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Replies: 5   Last Post: Nov 16, 2013 11:53 AM

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Pentcho Valev

Posts: 3,005
Registered: 12/13/04
Posted: Nov 10, 2013 2:38 PM
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"Shine a light through a piece of glass, a swimming pool or any other medium and it slows down ever so slightly, it's why a plunged part way into the surface of a pool appears to be bent. So, what about the space in between those distant astronomical objects and our earthly telescopes? COULDN'T IT BE THAT THE SUPPOSED VACUUM OF SPACE IS ACTING AS AN INTERSTELLAR MEDIUM TO LOWER THE SPEED OF LIGHT like some cosmic swimming pool?"

"No one can escape friction, not even in a vacuum. On earth, we're slowed down by the muck of the everyday world. Matter slows us down, rubbing against us and taking away our speed and power. Gravel, air, even slip-n-slides, exert some friction on us. This frictional force runs counter to our motion, and it can't be escaped anywhere on earth. Eventually, inevitably, it will slow us to a stop. Ah, but in space all the rules are different. In a vacuum, with no matter to rub up against like a strangers on the bus, we could move forever. If we started in a spin, we'd never stop unless we had a collision with some kind of asteroid. It turns out, that even in the vacuum of space, we'd get dragged back. The vacuum isn't as entirely devoid of matter as most people make it out to be. It's only devoid of permanent matter. In a vacuum, tiny, temporary, particles pop in and out of existence all the time. (...) If a particle hits a spinning object in the direction of its spin, a part of its momentum may be transfered to the object. If, however, a particle hits a spinning object counter to its direction, more of its momentum will be transferred to the spinning object. If particles moving counter to the object's motion hit with more force than particles moving with the object, the object will eventually stop moving. Not even in space is motion preservered."

If vacuum friction as described above is a fact, the following hypothesis is more than hypothesis - it can be regarded as a valid consequence of this fact:

HYPOTHESIS: As the photon travels through space (in a STATIC universe), it bumps into vacuum particles and as a result loses speed in much the same way that a golf ball loses speed due to the resistance of the air.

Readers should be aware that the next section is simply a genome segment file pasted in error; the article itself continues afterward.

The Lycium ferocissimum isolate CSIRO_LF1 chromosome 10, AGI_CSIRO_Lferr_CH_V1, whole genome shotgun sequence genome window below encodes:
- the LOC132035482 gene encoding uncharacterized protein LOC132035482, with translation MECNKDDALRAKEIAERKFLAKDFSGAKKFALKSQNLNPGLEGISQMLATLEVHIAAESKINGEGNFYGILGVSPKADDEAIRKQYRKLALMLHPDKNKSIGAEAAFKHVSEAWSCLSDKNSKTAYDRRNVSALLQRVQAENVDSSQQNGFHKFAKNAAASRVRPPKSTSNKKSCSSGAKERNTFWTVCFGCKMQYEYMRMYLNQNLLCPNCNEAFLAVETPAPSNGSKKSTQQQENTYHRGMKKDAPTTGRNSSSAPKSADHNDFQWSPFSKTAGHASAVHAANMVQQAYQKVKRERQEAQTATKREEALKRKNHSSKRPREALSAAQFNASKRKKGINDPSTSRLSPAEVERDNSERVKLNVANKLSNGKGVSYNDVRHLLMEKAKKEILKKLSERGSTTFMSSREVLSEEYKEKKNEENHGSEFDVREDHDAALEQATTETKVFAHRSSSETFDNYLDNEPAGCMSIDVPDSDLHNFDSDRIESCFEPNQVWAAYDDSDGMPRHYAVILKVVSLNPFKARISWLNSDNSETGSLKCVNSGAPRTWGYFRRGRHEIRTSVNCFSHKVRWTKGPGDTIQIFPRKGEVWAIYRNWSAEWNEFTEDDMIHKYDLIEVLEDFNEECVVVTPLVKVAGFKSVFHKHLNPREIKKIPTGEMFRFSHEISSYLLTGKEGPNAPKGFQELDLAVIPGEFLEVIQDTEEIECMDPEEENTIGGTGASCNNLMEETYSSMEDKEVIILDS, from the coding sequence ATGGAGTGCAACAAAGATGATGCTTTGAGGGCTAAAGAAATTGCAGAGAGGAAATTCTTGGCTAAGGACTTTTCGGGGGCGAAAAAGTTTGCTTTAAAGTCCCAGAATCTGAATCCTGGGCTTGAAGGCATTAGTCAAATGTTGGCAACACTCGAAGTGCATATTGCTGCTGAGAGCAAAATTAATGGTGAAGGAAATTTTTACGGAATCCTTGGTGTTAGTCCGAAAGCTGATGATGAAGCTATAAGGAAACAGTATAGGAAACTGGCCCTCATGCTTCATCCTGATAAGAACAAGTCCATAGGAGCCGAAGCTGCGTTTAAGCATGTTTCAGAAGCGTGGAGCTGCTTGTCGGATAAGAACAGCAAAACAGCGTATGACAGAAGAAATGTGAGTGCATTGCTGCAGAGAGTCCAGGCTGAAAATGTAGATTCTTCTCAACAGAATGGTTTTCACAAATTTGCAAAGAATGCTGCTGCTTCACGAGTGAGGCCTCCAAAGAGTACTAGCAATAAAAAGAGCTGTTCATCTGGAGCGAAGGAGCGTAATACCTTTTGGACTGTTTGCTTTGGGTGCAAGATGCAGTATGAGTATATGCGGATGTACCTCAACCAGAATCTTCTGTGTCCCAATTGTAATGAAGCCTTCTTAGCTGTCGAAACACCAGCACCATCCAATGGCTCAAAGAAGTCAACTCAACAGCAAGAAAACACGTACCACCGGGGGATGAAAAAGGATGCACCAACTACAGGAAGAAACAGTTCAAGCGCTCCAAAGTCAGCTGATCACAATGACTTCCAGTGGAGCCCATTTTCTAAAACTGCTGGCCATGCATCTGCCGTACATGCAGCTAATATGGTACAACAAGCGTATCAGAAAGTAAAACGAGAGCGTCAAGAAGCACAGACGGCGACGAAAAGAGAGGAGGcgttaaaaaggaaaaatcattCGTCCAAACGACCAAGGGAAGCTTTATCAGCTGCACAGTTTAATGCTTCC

On this hypothesis the resistive force (Fr) is proportional to the the velocity of the photon (V):

Fr = - KV

That is, the speed of light decreases with time in accordance with the equation:

dV/dt = - K'V

Clearly, at the end of a very long journey of photons (coming from a very distant object), the contribution to the redshift is much smaller than the contribution at the beginning of the journey. Light coming from nearer objects is less subject to this difference, that is, the increase of the redshift with distance is closer to LINEAR for short distances. For distant light sources we have:

f' = f(exp(-kt))

where f is the original and f' the measured (redshifted) frequency. (The analogy with the golf ball requires that it be assumed that the speed of light and the frequency vary while the wavelength remains unchanged.) For short distances the following approximations can be made:

f' = f(exp(-kt)) ~ f(1-kt) ~ f - kd/L

where d is the distance between the light source and the observer and L is the wavelength. The equation f'=f-kd/L is only valid for short distances and corresponds to the Hubble law whereas the equation f'=f(exp(-kt)), by showing that later contributions to the redshift are smaller than earlier ones, provides an alternative explanation, within the framework of a STATIC universe, of the observations that brought the 2011 Nobel Prize for Physics to Saul Perlmutter, Adam Riess and Brian Schmidt. The analogy with the golf ball suggests that, at the end of a very long journey (in a STATIC universe), photons redshift much less vigorously than at the beginning.

Pentcho Valev

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